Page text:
Akuta and Swayzee standing out in IRT New Zealand Cup field

By Michael Guerin

Two imposing victories less than 24 hours apart have left the IRT New Zealand Trotting Cup feeling like a two-horse race.

Of course it isn’t. The $750,000 Cup at Addington on November 14 will probably have its usual 15 starters but punters may now only have eyes for two.

Many of those eyes will be on Akuta, who backed up his Flying Stakes win at Ashburton last Monday with an effortless stroll around to win the Alabar Kaikoura Cup.

Akuta was cautiously away but was expertly handled by young driver Olivia Thornley who moved with genuine intent with just over a lap to go, demanding the lead and getting it, a dividend paid on the respect he had earned by siting parked to win his previous two starts.

After that Akuta jogged home to beat Old Town Road and Krug, both of who will improve but probably not enough to beat Akuta in two weeks, when trainer Mark Purdon will be back in the sulky.

With two-time defending champ Copy That sidelined with injury and Self Assured having been lacklustre all spring, it is increasingly hard to expect any pacer in New Zealand to beat Akuta in the Cup.

Maybe the horse who can isn’t in New Zealand yet.

Swayzee has exploded onto the Australian harness scene like a muscular equine comet whose trajectory is Addington, a collision course with Akuta.

Swayzee dropped out to finish last in a A$6200 battler’s race at Redcliffe in April but soon after he changed trainers to Jason Grimson and has won eight races in a row, including beating the horse some Australians were calling the best in the world, Leap To Fame.

On Sunday this new beast that is Swayze led and won a A$50,000 free-for-all at Menangle like he owned the place, rating a brutal 1:52.3 for the 2400m mobile and superstar young driver Cam Hart says he could have gone a lot faster.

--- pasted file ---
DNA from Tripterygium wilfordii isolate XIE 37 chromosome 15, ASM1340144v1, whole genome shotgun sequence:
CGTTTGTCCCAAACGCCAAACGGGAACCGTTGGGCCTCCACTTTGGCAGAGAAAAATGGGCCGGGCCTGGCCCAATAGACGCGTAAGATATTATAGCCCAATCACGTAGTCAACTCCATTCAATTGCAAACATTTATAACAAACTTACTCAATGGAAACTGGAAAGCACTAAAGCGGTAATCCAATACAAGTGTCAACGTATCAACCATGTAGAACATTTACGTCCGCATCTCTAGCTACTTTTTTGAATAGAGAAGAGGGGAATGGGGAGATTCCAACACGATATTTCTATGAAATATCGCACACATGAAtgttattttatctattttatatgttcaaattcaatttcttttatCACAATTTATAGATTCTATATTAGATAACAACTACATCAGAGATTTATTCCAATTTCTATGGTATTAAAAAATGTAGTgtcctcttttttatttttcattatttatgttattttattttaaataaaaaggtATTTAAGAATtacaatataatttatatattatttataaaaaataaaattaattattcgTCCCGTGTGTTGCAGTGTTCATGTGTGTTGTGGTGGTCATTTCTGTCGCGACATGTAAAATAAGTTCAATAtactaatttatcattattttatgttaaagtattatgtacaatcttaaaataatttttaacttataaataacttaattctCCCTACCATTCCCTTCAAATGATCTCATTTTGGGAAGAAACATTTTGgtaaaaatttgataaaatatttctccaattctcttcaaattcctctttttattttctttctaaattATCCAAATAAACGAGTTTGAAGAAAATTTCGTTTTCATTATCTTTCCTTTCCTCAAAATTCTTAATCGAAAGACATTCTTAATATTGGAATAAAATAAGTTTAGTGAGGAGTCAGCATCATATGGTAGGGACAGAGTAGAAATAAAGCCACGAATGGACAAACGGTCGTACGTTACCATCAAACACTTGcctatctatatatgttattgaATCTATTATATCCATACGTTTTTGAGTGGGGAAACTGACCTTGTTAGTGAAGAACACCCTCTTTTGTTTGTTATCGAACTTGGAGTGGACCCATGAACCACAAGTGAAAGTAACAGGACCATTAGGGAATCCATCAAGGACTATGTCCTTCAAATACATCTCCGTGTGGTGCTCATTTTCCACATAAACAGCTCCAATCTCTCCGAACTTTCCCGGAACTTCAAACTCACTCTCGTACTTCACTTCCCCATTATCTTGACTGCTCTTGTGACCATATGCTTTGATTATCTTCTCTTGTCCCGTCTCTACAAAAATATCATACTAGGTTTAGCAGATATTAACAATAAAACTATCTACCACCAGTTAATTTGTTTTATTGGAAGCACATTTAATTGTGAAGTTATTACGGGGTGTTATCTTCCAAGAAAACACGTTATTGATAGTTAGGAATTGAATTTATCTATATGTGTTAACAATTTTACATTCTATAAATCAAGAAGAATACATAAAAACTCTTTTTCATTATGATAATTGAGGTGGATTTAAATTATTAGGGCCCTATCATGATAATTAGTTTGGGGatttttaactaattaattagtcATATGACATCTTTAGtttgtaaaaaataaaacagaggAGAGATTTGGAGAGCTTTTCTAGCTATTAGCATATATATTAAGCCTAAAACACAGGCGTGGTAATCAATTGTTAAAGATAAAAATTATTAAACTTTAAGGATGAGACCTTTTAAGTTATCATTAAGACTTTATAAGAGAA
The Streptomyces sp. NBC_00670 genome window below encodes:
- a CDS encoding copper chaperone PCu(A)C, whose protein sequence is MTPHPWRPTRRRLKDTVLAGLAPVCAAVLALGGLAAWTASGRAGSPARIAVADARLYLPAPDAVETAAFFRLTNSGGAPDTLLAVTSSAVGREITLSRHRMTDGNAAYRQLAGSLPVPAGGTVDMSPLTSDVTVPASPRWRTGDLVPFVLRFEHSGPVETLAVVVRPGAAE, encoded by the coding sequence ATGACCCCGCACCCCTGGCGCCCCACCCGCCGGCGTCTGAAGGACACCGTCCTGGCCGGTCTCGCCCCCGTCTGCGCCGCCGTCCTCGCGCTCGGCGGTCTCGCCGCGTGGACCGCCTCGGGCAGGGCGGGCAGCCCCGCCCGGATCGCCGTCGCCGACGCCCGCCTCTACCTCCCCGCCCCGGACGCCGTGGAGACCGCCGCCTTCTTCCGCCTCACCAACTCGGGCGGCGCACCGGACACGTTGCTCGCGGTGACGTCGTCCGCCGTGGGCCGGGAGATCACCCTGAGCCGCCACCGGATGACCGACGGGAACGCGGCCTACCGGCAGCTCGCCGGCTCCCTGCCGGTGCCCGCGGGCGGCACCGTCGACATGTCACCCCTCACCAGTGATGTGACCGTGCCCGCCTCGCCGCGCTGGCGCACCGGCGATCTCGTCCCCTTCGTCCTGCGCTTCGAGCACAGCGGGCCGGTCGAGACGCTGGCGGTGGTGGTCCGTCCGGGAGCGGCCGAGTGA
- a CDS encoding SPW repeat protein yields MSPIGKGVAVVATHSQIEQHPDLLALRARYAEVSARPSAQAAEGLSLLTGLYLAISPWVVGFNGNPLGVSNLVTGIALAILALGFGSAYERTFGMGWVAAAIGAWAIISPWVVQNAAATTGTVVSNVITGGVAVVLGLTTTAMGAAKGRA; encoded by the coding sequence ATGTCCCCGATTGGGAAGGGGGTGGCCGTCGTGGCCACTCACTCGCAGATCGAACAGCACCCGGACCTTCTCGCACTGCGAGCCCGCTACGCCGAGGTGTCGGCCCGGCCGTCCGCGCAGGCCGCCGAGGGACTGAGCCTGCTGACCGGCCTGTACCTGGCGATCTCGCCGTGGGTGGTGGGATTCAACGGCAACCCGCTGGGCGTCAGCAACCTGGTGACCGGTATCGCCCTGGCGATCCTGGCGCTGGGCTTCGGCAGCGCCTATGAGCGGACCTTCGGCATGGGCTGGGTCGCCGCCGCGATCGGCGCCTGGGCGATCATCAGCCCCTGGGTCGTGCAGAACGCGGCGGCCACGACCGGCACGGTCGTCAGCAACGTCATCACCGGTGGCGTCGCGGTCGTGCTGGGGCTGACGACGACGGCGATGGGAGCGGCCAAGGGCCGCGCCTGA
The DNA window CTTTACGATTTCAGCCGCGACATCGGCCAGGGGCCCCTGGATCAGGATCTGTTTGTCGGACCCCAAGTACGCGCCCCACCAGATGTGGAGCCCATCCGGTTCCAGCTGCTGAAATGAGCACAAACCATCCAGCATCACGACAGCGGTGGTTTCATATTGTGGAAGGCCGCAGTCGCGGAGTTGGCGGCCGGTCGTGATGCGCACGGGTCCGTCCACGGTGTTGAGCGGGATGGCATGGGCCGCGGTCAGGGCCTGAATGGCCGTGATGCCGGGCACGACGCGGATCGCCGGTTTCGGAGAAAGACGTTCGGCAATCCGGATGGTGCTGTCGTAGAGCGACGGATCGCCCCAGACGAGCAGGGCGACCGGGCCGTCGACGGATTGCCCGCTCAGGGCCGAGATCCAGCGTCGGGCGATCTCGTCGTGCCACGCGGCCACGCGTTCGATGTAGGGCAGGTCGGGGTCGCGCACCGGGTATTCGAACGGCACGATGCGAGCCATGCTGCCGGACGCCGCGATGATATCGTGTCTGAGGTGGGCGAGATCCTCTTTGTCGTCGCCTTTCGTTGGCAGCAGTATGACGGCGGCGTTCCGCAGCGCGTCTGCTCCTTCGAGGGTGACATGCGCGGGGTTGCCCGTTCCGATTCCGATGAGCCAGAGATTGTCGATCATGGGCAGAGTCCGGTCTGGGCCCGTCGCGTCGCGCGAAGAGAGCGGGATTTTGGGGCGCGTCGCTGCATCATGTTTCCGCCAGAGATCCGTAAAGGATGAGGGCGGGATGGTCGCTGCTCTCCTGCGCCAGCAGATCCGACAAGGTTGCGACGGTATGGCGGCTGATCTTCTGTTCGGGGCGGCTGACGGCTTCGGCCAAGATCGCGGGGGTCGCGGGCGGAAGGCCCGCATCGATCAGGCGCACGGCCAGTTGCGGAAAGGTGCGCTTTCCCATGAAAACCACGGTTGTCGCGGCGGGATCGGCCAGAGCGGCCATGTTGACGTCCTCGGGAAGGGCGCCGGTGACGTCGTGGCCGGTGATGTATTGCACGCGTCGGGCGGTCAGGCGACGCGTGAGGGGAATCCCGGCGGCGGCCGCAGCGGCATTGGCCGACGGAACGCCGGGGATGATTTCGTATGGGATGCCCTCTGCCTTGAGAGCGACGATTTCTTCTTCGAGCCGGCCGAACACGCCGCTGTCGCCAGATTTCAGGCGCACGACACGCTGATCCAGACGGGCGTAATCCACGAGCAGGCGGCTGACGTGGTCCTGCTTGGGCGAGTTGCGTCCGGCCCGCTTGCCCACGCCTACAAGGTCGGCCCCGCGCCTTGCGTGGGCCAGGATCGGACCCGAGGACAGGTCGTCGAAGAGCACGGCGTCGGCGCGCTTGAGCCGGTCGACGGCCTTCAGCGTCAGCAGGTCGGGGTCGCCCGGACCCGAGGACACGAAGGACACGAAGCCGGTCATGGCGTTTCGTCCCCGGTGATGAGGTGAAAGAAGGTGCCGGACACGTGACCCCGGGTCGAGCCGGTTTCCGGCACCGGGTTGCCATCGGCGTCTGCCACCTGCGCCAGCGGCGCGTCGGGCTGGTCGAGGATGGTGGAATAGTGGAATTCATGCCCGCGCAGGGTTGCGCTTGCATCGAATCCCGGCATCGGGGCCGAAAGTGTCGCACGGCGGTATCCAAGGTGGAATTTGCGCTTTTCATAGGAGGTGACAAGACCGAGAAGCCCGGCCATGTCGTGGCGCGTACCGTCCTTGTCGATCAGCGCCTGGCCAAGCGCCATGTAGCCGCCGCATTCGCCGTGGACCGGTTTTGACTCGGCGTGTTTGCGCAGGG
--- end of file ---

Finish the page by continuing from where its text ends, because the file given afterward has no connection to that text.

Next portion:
“Having been to Addington last year we know how big a deal the NZ Cup is and how good the horses are,” says Hart.

“But he is the perfect horse for it, he can win it.”

There are pieces of this NZ Cup puzzle still to fit into place, Swayzee has to make it to New Zealand and horses like Republican Party and B D Joe weren’t among the vanquished over the last 48 hours so add depth.

And both Akuta and Swayzee have at least some questions over their ability to begin quickly, maybe even safely, from the Cup’s 3200m standing start point.

But the market for the great race tells the story, Akuta rated $1.90 and Swayzee into $3.20. Old Town Road is $6 but could be $10 on Cup Day without having done a thing wrong.

One of the most deciding factors in not only who wins the NZ Cup but even what prices punters will eventually be asked to take will be the barrier draw announced next Wednesday.

Swayzee is a natural, unforgiving front runner but if he has to start from the second line (about a 33 per cent chance of happening) he could blow out to $5 as his chances of being an automatic leader reduce.

Swap that scenario and put Akuta on the second line with Swayzee on the front line and the pair could get awfully close in the market, although most of Akuta’s optimum performances have come when settling back early.

But with this Australian monster at the castle gates seeking the pacing crown that undoubtedly now sits atop Akuta’s head, his connections will be seeking any advantage they can over Swayzee.

An intriguing fortnight and true Trans-Tasman rivalry awaits.

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